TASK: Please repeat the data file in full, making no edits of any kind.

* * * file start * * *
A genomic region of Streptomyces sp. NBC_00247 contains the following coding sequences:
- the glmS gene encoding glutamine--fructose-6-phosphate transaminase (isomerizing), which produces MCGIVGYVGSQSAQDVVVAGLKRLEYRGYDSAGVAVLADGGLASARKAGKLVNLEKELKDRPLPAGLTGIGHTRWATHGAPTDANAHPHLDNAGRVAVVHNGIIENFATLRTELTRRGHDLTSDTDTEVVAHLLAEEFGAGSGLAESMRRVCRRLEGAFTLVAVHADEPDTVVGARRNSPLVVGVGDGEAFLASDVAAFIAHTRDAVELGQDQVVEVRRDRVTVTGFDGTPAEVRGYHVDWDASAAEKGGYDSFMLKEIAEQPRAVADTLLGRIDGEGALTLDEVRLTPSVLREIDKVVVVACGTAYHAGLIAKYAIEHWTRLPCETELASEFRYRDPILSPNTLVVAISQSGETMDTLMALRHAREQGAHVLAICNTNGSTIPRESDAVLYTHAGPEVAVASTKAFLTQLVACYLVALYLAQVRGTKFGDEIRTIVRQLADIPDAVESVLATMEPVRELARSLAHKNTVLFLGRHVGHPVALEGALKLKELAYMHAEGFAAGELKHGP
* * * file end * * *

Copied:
A genomic region of Streptomyces sp. NBC_00247 contains the following coding sequences:
- the glmS gene encoding glutamine--fructose-6-phosphate transaminase (isomerizing), which produces MCGIVGYVGSQSAQDVVVAGLKRLEYRGYDSAGVAVLADGGLASARKAGKLVNLEKELKDRPLPAGLTGIGHTRWATHGAPTDANAHPHLDNAGRVAVVHNGIIENFATLRTELTRRGHDLTSDTDTEVVAHLLAEEFGAGSGLAESMRRVCRRLEGAFTLVAVHADEPDTVVGARRNSPLVVGVGDGEAFLASDVAAFIAHTRDAVELGQDQVVEVRRDRVTVTGFDGTPAEVRGYHVDWDASAAEKGGYDSFMLKEIAEQPRAVADTLLGRIDGEGALTLDEVRLTPSVLREIDKVVVVACGTAYHAGLIAKYAIEHWTRLPCETELASEFRYRDPILSPNTLVVAISQSGETMDTLMALRHAREQGAHVLAICNTNGSTIPRESDAVLYTHAGPEVAVASTKAFLTQLVACYLVALYLAQVRGTKFGDEIRTIVRQLADIPDAVESVLATMEPVRELARSLAHKNTVLFLGRHVGHPVALEGALKLKELAYMHAEGFAAGELKHGP